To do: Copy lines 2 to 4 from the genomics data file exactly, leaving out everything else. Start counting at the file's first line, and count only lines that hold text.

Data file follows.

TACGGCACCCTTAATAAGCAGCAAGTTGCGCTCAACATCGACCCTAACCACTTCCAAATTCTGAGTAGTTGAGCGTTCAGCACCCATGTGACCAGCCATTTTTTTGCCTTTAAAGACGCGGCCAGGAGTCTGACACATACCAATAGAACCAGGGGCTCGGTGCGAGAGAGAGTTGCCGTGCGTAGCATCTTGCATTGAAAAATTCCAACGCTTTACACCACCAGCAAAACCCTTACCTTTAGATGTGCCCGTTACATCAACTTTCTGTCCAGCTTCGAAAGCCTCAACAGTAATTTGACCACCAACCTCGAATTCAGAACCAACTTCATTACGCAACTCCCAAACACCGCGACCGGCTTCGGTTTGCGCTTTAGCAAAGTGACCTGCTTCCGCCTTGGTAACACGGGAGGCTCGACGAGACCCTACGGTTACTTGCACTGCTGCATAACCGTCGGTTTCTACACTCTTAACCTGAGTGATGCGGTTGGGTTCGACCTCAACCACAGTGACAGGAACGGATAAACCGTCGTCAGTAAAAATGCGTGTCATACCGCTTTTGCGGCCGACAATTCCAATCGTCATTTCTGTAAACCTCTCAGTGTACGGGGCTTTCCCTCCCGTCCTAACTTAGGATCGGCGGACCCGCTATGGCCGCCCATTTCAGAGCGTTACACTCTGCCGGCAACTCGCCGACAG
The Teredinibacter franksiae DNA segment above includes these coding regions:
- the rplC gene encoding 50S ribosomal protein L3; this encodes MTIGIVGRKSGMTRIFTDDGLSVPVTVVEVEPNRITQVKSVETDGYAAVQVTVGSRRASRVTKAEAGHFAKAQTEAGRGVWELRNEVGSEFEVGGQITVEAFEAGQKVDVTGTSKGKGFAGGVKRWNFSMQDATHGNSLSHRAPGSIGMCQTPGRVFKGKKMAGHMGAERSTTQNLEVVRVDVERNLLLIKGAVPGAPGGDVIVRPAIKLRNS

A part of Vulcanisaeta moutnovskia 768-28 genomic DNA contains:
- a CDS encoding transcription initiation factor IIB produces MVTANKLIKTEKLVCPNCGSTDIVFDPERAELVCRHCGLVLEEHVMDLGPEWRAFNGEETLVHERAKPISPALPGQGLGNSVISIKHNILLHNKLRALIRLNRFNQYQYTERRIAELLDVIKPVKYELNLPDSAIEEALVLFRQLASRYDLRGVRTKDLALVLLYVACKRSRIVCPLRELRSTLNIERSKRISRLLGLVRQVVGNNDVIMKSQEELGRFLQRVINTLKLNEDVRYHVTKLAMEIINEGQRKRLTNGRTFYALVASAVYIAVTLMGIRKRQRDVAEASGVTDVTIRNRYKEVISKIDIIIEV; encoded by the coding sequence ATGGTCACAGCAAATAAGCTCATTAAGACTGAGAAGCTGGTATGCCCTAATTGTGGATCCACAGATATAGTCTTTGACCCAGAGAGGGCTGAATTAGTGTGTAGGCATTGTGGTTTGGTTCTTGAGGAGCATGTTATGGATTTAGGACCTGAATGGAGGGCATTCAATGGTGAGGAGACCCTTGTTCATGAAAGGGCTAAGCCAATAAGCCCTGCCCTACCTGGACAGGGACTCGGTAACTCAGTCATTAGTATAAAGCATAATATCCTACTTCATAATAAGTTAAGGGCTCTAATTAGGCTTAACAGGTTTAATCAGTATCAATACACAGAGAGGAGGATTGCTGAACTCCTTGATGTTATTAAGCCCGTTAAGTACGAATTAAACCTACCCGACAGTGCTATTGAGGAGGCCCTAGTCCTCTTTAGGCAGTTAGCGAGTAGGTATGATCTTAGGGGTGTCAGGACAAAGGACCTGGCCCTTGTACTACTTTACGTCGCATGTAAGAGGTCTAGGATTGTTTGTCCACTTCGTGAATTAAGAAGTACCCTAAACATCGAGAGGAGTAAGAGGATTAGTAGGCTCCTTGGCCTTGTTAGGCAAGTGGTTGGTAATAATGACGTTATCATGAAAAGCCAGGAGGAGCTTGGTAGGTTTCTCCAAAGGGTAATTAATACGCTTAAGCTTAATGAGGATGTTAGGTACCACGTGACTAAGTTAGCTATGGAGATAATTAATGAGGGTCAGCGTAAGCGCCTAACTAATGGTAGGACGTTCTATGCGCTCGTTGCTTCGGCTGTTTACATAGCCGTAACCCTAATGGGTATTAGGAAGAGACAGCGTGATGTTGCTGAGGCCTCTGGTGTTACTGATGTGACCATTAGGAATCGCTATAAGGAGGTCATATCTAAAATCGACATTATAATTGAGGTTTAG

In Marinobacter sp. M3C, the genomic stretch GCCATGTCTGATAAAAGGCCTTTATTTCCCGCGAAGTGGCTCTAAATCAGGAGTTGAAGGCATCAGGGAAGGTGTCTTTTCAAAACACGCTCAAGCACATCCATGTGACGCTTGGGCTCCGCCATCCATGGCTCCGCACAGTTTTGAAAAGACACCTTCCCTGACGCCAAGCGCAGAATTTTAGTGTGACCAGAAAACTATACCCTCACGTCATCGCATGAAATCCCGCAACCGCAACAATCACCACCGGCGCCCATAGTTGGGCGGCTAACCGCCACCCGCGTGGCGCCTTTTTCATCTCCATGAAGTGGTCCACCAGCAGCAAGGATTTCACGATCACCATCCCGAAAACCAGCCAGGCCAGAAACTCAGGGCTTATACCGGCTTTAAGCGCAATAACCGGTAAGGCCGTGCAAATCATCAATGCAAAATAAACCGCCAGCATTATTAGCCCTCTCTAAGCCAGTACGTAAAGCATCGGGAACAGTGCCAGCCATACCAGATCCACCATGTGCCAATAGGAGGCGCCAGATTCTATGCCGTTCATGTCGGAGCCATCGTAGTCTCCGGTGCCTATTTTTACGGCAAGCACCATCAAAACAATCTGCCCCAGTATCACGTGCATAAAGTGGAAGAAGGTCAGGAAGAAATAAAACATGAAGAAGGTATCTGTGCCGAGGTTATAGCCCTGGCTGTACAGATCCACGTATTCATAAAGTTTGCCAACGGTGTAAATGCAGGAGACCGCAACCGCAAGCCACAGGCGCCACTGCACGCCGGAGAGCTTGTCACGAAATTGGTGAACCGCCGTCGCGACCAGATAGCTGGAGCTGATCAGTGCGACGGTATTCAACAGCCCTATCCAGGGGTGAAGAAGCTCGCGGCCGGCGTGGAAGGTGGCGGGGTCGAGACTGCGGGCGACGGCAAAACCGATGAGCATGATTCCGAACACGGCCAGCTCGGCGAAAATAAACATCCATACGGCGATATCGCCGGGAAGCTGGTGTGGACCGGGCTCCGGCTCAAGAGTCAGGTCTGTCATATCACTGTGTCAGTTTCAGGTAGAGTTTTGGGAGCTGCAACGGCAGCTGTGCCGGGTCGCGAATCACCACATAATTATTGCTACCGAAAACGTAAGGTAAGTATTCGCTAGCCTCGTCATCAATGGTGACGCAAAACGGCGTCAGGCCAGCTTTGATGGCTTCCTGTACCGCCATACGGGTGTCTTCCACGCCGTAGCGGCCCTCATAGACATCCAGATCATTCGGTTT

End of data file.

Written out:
The Teredinibacter franksiae DNA segment above includes these coding regions:
- the rplC gene encoding 50S ribosomal protein L3; this encodes MTIGIVGRKSGMTRIFTDDGLSVPVTVVEVEPNRITQVKSVETDGYAAVQVTVGSRRASRVTKAEAGHFAKAQTEAGRGVWELRNEVGSEFEVGGQITVEAFEAGQKVDVTGTSKGKGFAGGVKRWNFSMQDATHGNSLSHRAPGSIGMCQTPGRVFKGKKMAGHMGAERSTTQNLEVVRVDVERNLLLIKGAVPGAPGGDVIVRPAIKLRNS

A part of Vulcanisaeta moutnovskia 768-28 genomic DNA contains: